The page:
Vancouver artist Ann Fu isn’t easily categorized. She paints watercolours, draws comics and zines, and creates Mandarin characters in calligraphy. In addition, she devised characters for a historical exhibition at TAIWANfest celebrations in Toronto and Vancouver. Plus, Fu has written a playful children’s book about her beloved dog Momo. And she’s highlighted lesser-known species in a series about wildlife on different continents.
“I’m just jumping around, seeing what interests me,” Fu tells Pancouver over coffee a few blocks from her Kitsilano home.
Fu realizes that focusing on one area would help brand her as an artist and possibly lead to more sales. However, she is not interested in limiting her creative output.
“I don’t want to do this one thing,” Fu declares in a lighthearted tone. “I kind of want to try everything.”
Fu has a whimsical side as an artist, which is reflected in her book, What Is Momo Up To? One painting shows Momo—who’s part lab, part border collie, and part Rottweiler—performing opera. In another painting, Momo is on her back on a pool flotation device. She’s wearing a swimsuit and shades, soaking up the sunshine.
“The book featuring her was originally a series of quick paintings done when wildfire smoke kept us indoors one week in 2022, and the cover depicts a memory of a drive home after kayaking,” Fu explains. “Mo was resting on the window sill with her eyes closed, nose twitching, washed with dusk light, and it was so beautiful I wanted to capture the essence of that moment. The rest simply followed.”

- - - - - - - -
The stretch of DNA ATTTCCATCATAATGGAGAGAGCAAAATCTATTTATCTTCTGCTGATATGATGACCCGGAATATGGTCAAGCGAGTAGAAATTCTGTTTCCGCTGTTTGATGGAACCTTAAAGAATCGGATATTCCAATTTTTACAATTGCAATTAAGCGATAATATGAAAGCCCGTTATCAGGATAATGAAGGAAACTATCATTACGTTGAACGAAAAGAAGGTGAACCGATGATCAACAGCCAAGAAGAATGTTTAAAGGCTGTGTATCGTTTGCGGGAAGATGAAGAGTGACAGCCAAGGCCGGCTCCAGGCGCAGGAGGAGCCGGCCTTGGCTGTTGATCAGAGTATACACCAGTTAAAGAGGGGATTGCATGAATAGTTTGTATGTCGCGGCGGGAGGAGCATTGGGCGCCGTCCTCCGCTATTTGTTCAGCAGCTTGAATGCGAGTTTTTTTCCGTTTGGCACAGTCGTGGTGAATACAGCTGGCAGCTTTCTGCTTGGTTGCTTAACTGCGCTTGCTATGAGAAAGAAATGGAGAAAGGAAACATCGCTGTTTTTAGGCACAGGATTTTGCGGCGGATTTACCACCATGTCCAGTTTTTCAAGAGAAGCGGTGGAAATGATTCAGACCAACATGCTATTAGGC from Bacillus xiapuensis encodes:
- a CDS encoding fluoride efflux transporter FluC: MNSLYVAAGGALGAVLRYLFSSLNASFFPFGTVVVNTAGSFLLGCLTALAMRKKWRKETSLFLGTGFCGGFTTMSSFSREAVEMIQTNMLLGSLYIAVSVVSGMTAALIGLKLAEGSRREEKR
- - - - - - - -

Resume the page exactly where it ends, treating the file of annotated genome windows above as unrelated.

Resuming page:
Fu embraces conservation and culture
In addition, Fu has a keen interest in wildlife and conservation. This is demonstrated in the brightly coloured Earth Day – Asia, which features 17 species living on this sprawling continent. Another vibrant piece in the unfinished series, Earth Day – Africa, showcases 15 species.
She quips that she only has five more continents to go. Fu, who was born and raised in Taiwan, even shows her love of the natural world through body art.
“My tattoos are mostly of Taiwanese plants and birds,” she says.
In fact, she’s considering creating a separate piece about animals that only exist in Taiwan.
“We do have a lot of really fascinating endemic species, as many islands do,” Fu notes.
Fu’s eclectic artistic practice also includes investigating her Taiwanese culture. For example, she created the Traditional Chinese characters for “Taiwan” (台灣) in calligraphy and then decided to do something different with them.
“I scanned and brought them into Procreate, distorting them slightly to form the shape of the island of Taiwan,” she reveals. “I’m going to screen print that on to shirts. It’s been really fun to just play with shapes and characters.”
It’s not her only work that incorporates graphic design. A couple of years ago, Fu launched a series on zodiac signs popular in East Asia. She takes ancient text and overlays it on a silhouette of a horse, monkey, rabbit, et cetera.
“I’m stuck on the dragon,” Fu says. “It keeps looking like a worm.”
From architect to professional artist
The freedom that she enjoys as an artist stands in contrast to her previous career as an architect, mostly in Seattle. Fu’s projects included Seattle Opera at the Center, the University of Washington Life Sciences Building, and the FareStart Restaurant interior. While she loved working on-site with tradespeople, other aspects of the job were very demanding.
“Everything is on such a tight schedule and there’s constantly high stress,” Fu says.